Online iKann courses let students tailor education
KANNAPOLIS — Jada Balknight is a busy girl.
The high school junior begins each day with a three-hour cosmetology class at Rowan-Cabarrus Community College, then returns to A.L. Brown for two traditional classes and an online course followed by cheerleading practice.
But Balknight’s busy schedule wouldn’t be plausible without Kannapolis City Schools’ iKann program — a personalized learning program that offers high school courses online.
Students set their own pace and can complete their work at any time as long as it’s all finished by the end of the semester.
Balknight knew she wanted to take cosmetology classes, but she didn’t have the flexibility in her schedule to make her dreams a reality — so, she made some space by taking Spanish I and Spanish II through iKann.
She took the first class over the summer, and is taking the second this semester.
Balknight is one of roughly 100 A.L. Brown students who take part in the program piloted by the school last year.
“This allows us to let students learn in a way that works for them,” said Kelly Burgess, Kannapolis City Schools’ director of accountability and online learning coordinator.
The flexibility is ideal for students with family responsibilities or odd work schedules.
“It lets them extend their learning to whatever time works for them,” she added.
Teen living, ceative writing, Spanish I, Spanish II, advanced functions and modeling, psychology, geography and foods are currently offered online, but courses change based on student interest level.
The courses are taught by Kannapolis City Schools teachers, as well as one retired teacher. Although the classes don’t meet in person, they are capped at 15, allowing the teacher to work with the students one-on-one if needed.
“We know learning doesn’t come without a relationship with the teacher,” Burgess said.
Jennifer Ward teaches creative writing through iKann.
“I thought it would be an excellent avenue for the course,” she said, adding that many creative people like to express themselves, but not in person.
“I hear more from students who wouldn’t speak up in class,” she said.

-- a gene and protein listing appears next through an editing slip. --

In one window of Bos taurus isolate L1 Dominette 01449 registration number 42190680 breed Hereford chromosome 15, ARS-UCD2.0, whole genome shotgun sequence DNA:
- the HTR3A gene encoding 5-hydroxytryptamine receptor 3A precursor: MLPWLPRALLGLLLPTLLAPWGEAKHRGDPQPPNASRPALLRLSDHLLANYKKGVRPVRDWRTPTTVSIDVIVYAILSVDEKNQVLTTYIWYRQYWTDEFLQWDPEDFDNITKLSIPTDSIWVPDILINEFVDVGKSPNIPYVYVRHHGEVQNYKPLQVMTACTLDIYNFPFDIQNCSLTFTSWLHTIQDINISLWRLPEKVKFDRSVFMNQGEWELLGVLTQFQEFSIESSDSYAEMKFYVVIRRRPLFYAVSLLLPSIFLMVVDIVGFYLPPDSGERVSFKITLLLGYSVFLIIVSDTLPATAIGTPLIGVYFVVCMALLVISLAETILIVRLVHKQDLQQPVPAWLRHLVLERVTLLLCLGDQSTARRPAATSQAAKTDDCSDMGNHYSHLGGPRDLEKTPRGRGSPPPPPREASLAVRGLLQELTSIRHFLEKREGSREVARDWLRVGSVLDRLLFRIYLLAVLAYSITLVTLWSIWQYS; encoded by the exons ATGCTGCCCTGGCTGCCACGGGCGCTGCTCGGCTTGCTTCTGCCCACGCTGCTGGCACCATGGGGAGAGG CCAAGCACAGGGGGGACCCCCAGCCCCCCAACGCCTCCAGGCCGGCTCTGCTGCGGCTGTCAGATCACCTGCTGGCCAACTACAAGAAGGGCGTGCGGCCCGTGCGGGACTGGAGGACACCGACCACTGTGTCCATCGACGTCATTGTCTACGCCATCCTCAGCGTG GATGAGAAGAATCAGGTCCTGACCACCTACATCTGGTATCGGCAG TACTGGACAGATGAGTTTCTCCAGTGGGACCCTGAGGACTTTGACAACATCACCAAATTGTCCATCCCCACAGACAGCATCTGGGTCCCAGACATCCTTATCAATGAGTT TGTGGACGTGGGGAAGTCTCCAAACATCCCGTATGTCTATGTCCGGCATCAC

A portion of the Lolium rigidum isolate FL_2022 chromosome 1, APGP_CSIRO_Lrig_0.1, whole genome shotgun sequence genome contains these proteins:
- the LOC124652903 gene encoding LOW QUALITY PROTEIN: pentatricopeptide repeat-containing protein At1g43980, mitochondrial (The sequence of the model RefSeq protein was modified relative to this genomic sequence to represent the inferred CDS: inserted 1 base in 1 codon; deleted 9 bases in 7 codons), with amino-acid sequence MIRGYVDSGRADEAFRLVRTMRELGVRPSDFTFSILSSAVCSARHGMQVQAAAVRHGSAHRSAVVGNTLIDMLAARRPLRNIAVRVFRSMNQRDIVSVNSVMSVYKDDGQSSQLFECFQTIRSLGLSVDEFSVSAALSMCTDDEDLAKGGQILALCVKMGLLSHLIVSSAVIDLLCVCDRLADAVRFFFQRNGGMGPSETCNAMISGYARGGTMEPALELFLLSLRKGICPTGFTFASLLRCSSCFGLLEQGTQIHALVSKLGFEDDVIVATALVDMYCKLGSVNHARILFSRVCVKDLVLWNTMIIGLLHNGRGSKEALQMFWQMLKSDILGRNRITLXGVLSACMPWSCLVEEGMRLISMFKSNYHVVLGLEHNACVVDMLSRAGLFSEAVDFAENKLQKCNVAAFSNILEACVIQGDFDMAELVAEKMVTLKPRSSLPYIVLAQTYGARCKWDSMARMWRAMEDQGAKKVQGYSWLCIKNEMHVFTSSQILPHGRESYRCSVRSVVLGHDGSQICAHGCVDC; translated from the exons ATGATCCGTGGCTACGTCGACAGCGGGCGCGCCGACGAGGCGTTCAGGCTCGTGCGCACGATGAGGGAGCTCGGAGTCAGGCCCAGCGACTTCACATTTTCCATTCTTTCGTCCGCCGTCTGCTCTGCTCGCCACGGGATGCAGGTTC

“Online is a completely different medium,” Ward said.
Her class is divided into two sections — poetry and short fiction. The sections are separated by a midterm exam and capped by a final exam.
Ward said it typically takes students about a week to get through each unit, making the class roughly 16 weeks long. The actual time varies, however, since online classes are self-paced.
“I’ve seen a higher success rate because it is self-paced,” she said.
“I’ve found that the work load is less because everything is submitted online,” Ward added.
Ward’s online course is extremely popular.
“We had to turn students away, and there’s a waiting list,” she said.
Balknight doesn’t just enjoy iKann because of the flexibility it affords, it also caters better to her learning style.
“I’m more of a visual learner,” she said, adding that her Spanish classes have relied heavily on videos.
She can also spend as much time as she needs to on certain pieces of the curriculum.
Claudia Pesina, also a junior, was unable to take Spanish II this semester in a classroom because it was full. But because of iKann, she was able to still take the class required to graduate.
Jecyra Battle and Zach Martin took Ward’s creative writing class. The two took the class because they enjoyed Ward’s class last year and wanted to take another class with her.
Kalista Nedoff also took Spanish I over the summer and is taking Spanish II right now via iKann.
“I didn’t have any time in my schedule,” she expalined.
Nedoff is working on her certified nursing assistant license along with her high school degree. She uses the flexibility to get ahead.
“It’s really for mastery,” Burgess said.
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